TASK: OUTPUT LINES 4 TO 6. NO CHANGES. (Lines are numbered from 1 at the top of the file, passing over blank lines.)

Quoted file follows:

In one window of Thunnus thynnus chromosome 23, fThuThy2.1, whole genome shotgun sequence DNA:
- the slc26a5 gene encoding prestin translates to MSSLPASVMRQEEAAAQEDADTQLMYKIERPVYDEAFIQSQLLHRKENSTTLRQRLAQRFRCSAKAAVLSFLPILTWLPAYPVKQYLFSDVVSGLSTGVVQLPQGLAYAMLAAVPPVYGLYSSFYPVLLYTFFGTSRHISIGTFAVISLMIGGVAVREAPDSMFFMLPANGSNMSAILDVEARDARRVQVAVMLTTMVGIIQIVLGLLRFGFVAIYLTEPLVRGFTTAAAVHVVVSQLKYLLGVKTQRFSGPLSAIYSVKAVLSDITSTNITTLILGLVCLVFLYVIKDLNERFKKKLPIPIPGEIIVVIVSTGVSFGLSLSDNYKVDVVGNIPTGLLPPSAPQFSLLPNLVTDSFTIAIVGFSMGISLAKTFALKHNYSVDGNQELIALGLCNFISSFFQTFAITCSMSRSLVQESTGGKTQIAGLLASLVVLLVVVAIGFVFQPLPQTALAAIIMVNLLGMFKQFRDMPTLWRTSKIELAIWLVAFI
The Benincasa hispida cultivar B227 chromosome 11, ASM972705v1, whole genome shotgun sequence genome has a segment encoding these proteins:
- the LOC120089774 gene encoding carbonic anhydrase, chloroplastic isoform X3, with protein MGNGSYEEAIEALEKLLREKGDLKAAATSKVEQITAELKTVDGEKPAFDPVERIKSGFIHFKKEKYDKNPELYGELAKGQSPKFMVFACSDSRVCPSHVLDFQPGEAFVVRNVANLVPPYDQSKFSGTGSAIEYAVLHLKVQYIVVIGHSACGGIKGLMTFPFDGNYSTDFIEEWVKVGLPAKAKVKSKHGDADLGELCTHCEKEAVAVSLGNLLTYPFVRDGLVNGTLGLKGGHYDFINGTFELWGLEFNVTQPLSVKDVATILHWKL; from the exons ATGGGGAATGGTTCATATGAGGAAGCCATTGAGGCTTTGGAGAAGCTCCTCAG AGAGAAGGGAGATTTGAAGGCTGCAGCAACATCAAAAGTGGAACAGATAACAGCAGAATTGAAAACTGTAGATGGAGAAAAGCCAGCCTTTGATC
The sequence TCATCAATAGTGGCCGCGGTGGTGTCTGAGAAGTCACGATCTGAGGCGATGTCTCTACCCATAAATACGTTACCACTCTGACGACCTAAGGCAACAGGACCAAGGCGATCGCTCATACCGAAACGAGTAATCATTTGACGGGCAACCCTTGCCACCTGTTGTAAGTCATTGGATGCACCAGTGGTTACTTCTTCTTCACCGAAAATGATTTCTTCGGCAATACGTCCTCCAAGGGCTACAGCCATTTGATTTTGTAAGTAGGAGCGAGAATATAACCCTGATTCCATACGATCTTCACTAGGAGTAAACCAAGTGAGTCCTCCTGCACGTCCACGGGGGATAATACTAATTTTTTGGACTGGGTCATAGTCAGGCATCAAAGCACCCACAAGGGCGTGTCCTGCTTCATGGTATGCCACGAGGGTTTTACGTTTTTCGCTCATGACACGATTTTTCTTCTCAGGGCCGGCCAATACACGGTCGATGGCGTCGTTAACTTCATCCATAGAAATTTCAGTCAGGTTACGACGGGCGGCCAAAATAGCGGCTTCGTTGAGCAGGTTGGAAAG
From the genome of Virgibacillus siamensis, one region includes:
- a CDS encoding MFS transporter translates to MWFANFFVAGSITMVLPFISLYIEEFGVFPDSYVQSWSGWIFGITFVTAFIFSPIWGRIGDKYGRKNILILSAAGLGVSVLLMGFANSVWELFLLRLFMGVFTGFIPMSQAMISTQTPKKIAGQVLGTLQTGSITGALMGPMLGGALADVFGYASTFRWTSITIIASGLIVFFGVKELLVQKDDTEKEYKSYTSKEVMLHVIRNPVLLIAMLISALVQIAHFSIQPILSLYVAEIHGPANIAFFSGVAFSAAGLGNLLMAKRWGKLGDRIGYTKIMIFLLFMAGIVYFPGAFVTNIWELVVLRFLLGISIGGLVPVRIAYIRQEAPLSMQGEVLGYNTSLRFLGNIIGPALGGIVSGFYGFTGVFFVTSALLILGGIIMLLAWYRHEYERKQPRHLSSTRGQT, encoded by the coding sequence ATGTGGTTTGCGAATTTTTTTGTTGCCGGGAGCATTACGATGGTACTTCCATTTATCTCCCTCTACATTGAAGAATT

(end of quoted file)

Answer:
- the LOC120089774 gene encoding carbonic anhydrase, chloroplastic isoform X3, with protein MGNGSYEEAIEALEKLLREKGDLKAAATSKVEQITAELKTVDGEKPAFDPVERIKSGFIHFKKEKYDKNPELYGELAKGQSPKFMVFACSDSRVCPSHVLDFQPGEAFVVRNVANLVPPYDQSKFSGTGSAIEYAVLHLKVQYIVVIGHSACGGIKGLMTFPFDGNYSTDFIEEWVKVGLPAKAKVKSKHGDADLGELCTHCEKEAVAVSLGNLLTYPFVRDGLVNGTLGLKGGHYDFINGTFELWGLEFNVTQPLSVKDVATILHWKL; from the exons ATGGGGAATGGTTCATATGAGGAAGCCATTGAGGCTTTGGAGAAGCTCCTCAG AGAGAAGGGAGATTTGAAGGCTGCAGCAACATCAAAAGTGGAACAGATAACAGCAGAATTGAAAACTGTAGATGGAGAAAAGCCAGCCTTTGATC
The sequence TCATCAATAGTGGCCGCGGTGGTGTCTGAGAAGTCACGATCTGAGGCGATGTCTCTACCCATAAATACGTTACCACTCTGACGACCTAAGGCAACAGGACCAAGGCGATCGCTCATACCGAAACGAGTAATCATTTGACGGGCAACCCTTGCCACCTGTTGTAAGTCATTGGATGCACCAGTGGTTACTTCTTCTTCACCGAAAATGATTTCTTCGGCAATACGTCCTCCAAGGGCTACAGCCATTTGATTTTGTAAGTAGGAGCGAGAATATAACCCTGATTCCATACGATCTTCACTAGGAGTAAACCAAGTGAGTCCTCCTGCACGTCCACGGGGGATAATACTAATTTTTTGGACTGGGTCATAGTCAGGCATCAAAGCACCCACAAGGGCGTGTCCTGCTTCATGGTATGCCACGAGGGTTTTACGTTTTTCGCTCATGACACGATTTTTCTTCTCAGGGCCGGCCAATACACGGTCGATGGCGTCGTTAACTTCATCCATAGAAATTTCAGTCAGGTTACGACGGGCGGCCAAAATAGCGGCTTCGTTGAGCAGGTTGGAAAG
From the genome of Virgibacillus siamensis, one region includes: